There would appear to have been a lot of clear thinking behind the release of Delicate Sound of Thunder on Nov. 22, 1988. For one, it was Pink Floyd’s first live album, if the first disc of 1969’s Ummagumma is not included. For another, it was recorded at the end of a year-long tour in support of studio album A Momentary Lapse of Reason, so the band could be expected to be on good form. For yet another, it marked a new era in the band’s history after bassist Roger Waters’s departure three years previously.

There were bound to be changes in Pink Floyd’s approach, along with their sound – and indeed there were: David Gilmour was in control of the band. Keyboardist Richard Wright, who had been fired by Waters in 1979 and subsequently put on salary for The Wall's tour was also back – although, for contractual reasons, he was paid as a session musician rather than a full member.

A Momentary Lapse of Reason started out as Gilmour’s third solo album, but he’d come to feel (or been persuaded) that it was better to continue the Floyd name, and had endured an angry legal battle with Rogers to make it happen. With his own musical ambitions steering the LP, it remains the most polarizing of the band’s catalog. Wright once admitted that “it’s not a band album at all,” although it featured more of the classic ‘70s Floyd sound than Waters’ second post-Floyd release Radio K.A.O.S.

That was the background to Delicate Sound of Thunder, built out of tapes from five nights at the Nassau Coliseum on Long Island, N.Y. in August 1988, then mixed at Abbey Road. Despite its intentions, hard-pressed fans who’d lived with the prospect of Pink Floyd having disintegrated in the split with Waters might have found themselves confused by several aspects of the album. It was a victim of the technical experimentation of the ‘80s, and featuring a heavily reverbed mix which drew accusations of a “cold” feeling. There were also a small number of studio additions which were originally denied – including sections of acoustic guitar and backing vocals that led some people to doubt the validity of the entire work.

It featured many more performers than the audience was used to: Percussionist Gary Wallis seemed to spend a lot of time unnecessarily shadowing what Nick Mason was already providing; second keyboardist Jon Carin, saxophonist Scott Page and backing singers Rachel Fury, Durga McBroom and Margaret Taylor all added layers that perhaps over-complicated the anticipated experience.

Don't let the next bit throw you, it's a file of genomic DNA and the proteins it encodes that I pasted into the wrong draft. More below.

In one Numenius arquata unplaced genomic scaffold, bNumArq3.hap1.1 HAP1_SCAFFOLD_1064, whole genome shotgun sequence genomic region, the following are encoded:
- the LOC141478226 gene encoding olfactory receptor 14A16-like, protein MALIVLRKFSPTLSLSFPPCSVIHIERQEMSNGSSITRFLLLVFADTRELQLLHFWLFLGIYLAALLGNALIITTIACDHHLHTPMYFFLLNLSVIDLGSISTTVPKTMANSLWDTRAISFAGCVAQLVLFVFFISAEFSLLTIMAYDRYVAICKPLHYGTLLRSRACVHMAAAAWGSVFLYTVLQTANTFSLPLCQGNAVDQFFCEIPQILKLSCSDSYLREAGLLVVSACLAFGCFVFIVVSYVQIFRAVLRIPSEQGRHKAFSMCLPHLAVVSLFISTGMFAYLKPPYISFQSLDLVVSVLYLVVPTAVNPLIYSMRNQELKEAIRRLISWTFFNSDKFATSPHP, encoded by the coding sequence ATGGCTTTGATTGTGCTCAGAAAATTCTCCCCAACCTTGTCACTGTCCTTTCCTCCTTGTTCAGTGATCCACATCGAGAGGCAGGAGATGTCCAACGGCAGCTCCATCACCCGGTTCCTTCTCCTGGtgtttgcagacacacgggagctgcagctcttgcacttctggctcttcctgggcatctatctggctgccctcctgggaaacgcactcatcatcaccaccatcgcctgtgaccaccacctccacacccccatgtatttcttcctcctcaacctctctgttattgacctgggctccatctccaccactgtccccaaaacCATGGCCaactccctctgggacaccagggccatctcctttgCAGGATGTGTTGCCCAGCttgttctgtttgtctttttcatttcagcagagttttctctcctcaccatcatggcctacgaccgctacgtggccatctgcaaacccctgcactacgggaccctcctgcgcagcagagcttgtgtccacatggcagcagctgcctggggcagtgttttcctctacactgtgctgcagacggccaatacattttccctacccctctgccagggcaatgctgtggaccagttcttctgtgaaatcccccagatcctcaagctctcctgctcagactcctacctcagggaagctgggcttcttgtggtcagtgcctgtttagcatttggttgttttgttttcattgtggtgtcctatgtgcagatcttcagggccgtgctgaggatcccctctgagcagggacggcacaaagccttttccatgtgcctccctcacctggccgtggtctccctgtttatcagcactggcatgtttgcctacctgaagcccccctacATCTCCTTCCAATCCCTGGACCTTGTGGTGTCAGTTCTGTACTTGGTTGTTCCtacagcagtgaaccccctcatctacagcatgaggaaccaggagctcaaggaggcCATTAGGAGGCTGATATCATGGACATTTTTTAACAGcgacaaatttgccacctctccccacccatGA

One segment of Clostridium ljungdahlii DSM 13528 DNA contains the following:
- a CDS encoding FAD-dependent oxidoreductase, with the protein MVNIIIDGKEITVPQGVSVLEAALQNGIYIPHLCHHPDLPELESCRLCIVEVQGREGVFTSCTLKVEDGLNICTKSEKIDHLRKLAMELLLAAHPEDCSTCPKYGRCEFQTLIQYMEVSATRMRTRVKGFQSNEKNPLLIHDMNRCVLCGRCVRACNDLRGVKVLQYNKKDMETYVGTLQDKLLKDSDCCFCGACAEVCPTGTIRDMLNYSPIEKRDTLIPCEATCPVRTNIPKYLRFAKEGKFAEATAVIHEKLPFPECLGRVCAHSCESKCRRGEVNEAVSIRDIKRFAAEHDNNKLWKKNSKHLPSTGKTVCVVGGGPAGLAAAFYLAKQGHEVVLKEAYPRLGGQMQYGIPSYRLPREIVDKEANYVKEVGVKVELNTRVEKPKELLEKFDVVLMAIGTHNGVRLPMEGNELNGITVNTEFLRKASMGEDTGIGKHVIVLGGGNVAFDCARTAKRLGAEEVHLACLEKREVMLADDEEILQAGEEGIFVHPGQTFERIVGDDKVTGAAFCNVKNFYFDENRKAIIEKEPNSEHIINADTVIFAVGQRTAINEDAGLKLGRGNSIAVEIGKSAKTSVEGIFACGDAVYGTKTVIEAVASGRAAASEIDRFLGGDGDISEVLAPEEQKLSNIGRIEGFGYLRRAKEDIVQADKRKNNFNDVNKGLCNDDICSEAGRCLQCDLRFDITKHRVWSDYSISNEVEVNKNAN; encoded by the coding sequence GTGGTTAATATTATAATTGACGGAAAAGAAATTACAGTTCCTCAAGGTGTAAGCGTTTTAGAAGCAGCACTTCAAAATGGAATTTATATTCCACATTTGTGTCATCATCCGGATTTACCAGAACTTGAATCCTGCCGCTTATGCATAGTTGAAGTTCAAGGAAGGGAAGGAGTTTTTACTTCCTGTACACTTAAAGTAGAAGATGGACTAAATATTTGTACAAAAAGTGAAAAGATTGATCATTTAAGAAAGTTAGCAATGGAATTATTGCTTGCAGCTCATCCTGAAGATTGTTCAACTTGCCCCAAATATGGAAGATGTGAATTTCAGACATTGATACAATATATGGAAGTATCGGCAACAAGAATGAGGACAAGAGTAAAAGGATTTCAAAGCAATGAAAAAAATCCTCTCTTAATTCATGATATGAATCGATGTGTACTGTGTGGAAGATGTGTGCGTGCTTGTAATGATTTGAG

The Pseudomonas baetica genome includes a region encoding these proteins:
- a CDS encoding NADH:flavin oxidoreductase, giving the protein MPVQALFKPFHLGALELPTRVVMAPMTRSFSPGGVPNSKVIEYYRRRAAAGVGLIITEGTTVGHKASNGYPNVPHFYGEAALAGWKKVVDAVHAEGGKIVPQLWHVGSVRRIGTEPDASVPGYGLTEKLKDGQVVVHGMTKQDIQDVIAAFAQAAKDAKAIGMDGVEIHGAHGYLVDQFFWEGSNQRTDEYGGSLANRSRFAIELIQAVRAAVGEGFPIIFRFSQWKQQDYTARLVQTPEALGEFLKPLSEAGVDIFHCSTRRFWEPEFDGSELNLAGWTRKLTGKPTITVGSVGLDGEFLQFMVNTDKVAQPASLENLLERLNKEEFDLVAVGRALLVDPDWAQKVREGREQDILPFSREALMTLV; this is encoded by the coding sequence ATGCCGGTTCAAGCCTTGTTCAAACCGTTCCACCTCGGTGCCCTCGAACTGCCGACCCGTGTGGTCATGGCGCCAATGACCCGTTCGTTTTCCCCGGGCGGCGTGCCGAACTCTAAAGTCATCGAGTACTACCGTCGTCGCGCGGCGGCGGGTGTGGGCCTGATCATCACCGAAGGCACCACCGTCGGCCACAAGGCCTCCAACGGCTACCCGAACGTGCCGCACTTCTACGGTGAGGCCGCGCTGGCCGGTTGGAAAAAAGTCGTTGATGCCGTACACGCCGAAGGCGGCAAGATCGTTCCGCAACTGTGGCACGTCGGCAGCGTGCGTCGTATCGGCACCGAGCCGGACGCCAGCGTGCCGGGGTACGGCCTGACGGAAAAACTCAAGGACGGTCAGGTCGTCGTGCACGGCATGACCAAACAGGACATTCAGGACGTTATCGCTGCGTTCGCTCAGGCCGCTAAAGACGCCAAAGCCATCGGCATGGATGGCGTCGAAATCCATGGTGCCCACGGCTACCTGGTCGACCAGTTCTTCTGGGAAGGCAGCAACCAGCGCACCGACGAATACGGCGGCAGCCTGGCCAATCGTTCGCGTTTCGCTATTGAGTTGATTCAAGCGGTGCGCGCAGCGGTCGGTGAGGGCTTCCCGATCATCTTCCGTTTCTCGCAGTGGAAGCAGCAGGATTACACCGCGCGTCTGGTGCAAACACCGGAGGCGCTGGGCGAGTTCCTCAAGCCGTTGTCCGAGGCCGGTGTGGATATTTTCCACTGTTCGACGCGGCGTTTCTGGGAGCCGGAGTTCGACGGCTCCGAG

And while the concert set list had presented tracks from A Momentary Lapse of Reason followed by a set of catalog tracks, both of which had appeared to make sense in terms of order, the album omitted several key numbers – “Signs of Life,” “A New Machine,” “Terminal Frost,” “On the Run,” “The Great Gig in the Sky,” “Welcome to the Machine” and “One Slip" – which left those who’d attended shows aware of a disjointed result.

Some also noted that Gilmour appeared perhaps uncomfortable or distracted during some of the performance, which is understandable. After all, he was presenting his own version of Floyd in the rawest format he felt possible – as hinted in the double meaning of “Learning to Fly.”

Listen to "Learning to Fly" From 'The Delicate Sound of Thunder'

With time to reconsider, the video version of the show, launched the following year, made a better job of focusing on the high points of the band’s new direction. It also addressed at least some of the established listeners’ concerns, while offering a hindsight view to the album version that demonstrated how Floyd was capable of moving on after Waters – and that they had a handle on a direction that nodded to the ‘70s while moving on. The live LP proved to be a point at which many ‘80s fans jumped on the Floyd caravan. More importantly, it marked the full-fledged return of Wright, who hadn’t contributed much to the studio LP, and later admitted he’d suffered a crisis of confidence as a result of his battle with Waters.

As the perfect illustration of rising high from a challenging start, Delicate Sound of Thunder became the first rock album to be played in space, when the crew of the Soviet Union’s Soyuz TM-7 took the cassette (minus case, to save weight) on their flight to space station Mir, four days after the LP’s release. The cassette was still aboard when Mir burned up on re-entry in 2001.

 

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